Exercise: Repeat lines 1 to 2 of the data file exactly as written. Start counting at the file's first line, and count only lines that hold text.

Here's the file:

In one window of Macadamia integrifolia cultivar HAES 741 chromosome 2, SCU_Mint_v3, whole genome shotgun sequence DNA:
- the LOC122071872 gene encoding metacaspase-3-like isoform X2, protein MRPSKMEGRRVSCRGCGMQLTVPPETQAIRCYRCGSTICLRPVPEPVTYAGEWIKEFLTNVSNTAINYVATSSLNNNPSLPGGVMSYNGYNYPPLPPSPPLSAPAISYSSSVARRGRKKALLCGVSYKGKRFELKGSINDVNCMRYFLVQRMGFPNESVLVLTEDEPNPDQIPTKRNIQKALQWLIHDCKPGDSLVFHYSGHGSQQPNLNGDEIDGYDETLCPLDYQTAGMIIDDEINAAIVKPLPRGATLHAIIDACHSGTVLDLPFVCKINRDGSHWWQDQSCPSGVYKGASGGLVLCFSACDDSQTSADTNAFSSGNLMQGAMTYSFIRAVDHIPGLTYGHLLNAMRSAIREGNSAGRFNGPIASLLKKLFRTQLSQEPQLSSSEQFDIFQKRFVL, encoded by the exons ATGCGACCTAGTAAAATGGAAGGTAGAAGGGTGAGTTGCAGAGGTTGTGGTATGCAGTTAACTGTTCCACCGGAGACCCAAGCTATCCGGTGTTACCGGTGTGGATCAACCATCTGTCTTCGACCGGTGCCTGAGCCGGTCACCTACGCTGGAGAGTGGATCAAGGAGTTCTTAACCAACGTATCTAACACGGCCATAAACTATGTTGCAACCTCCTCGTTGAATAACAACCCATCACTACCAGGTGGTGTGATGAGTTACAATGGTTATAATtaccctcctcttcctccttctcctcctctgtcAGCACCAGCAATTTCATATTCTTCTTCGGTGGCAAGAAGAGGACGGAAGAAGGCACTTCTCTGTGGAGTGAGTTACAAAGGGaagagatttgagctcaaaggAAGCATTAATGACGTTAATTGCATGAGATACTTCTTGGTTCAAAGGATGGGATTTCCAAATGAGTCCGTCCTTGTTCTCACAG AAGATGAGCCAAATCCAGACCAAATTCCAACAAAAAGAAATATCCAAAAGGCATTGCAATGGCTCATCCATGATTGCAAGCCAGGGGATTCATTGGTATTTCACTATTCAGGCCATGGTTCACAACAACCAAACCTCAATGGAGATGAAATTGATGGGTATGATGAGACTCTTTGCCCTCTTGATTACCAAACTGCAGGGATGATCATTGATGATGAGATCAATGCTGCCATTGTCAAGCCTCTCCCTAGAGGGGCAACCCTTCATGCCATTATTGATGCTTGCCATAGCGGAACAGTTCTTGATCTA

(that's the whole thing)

In one window of Macadamia integrifolia cultivar HAES 741 chromosome 2, SCU_Mint_v3, whole genome shotgun sequence DNA:
- the LOC122071872 gene encoding metacaspase-3-like isoform X2, protein MRPSKMEGRRVSCRGCGMQLTVPPETQAIRCYRCGSTICLRPVPEPVTYAGEWIKEFLTNVSNTAINYVATSSLNNNPSLPGGVMSYNGYNYPPLPPSPPLSAPAISYSSSVARRGRKKALLCGVSYKGKRFELKGSINDVNCMRYFLVQRMGFPNESVLVLTEDEPNPDQIPTKRNIQKALQWLIHDCKPGDSLVFHYSGHGSQQPNLNGDEIDGYDETLCPLDYQTAGMIIDDEINAAIVKPLPRGATLHAIIDACHSGTVLDLPFVCKINRDGSHWWQDQSCPSGVYKGASGGLVLCFSACDDSQTSADTNAFSSGNLMQGAMTYSFIRAVDHIPGLTYGHLLNAMRSAIREGNSAGRFNGPIASLLKKLFRTQLSQEPQLSSSEQFDIFQKRFVL, encoded by the exons ATGCGACCTAGTAAAATGGAAGGTAGAAGGGTGAGTTGCAGAGGTTGTGGTATGCAGTTAACTGTTCCACCGGAGACCCAAGCTATCCGGTGTTACCGGTGTGGATCAACCATCTGTCTTCGACCGGTGCCTGAGCCGGTCACCTACGCTGGAGAGTGGATCAAGGAGTTCTTAACCAACGTATCTAACACGGCCATAAACTATGTTGCAACCTCCTCGTTGAATAACAACCCATCACTACCAGGTGGTGTGATGAGTTACAATGGTTATAATtaccctcctcttcctccttctcctcctctgtcAGCACCAGCAATTTCATATTCTTCTTCGGTGGCAAGAAGAGGACGGAAGAAGGCACTTCTCTGTGGAGTGAGTTACAAAGGGaagagatttgagctcaaaggAAGCATTAATGACGTTAATTGCATGAGATACTTCTTGGTTCAAAGGATGGGATTTCCAAATGAGTCCGTCCTTGTTCTCACAG AAGATGAGCCAAATCCAGACCAAATTCCAACAAAAAGAAATATCCAAAAGGCATTGCAATGGCTCATCCATGATTGCAAGCCAGGGGATTCATTGGTATTTCACTATTCAGGCCATGGTTCACAACAACCAAACCTCAATGGAGATGAAATTGATGGGTATGATGAGACTCTTTGCCCTCTTGATTACCAAACTGCAGGGATGATCATTGATGATGAGATCAATGCTGCCATTGTCAAGCCTCTCCCTAGAGGGGCAACCCTTCATGCCATTATTGATGCTTGCCATAGCGGAACAGTTCTTGATCTA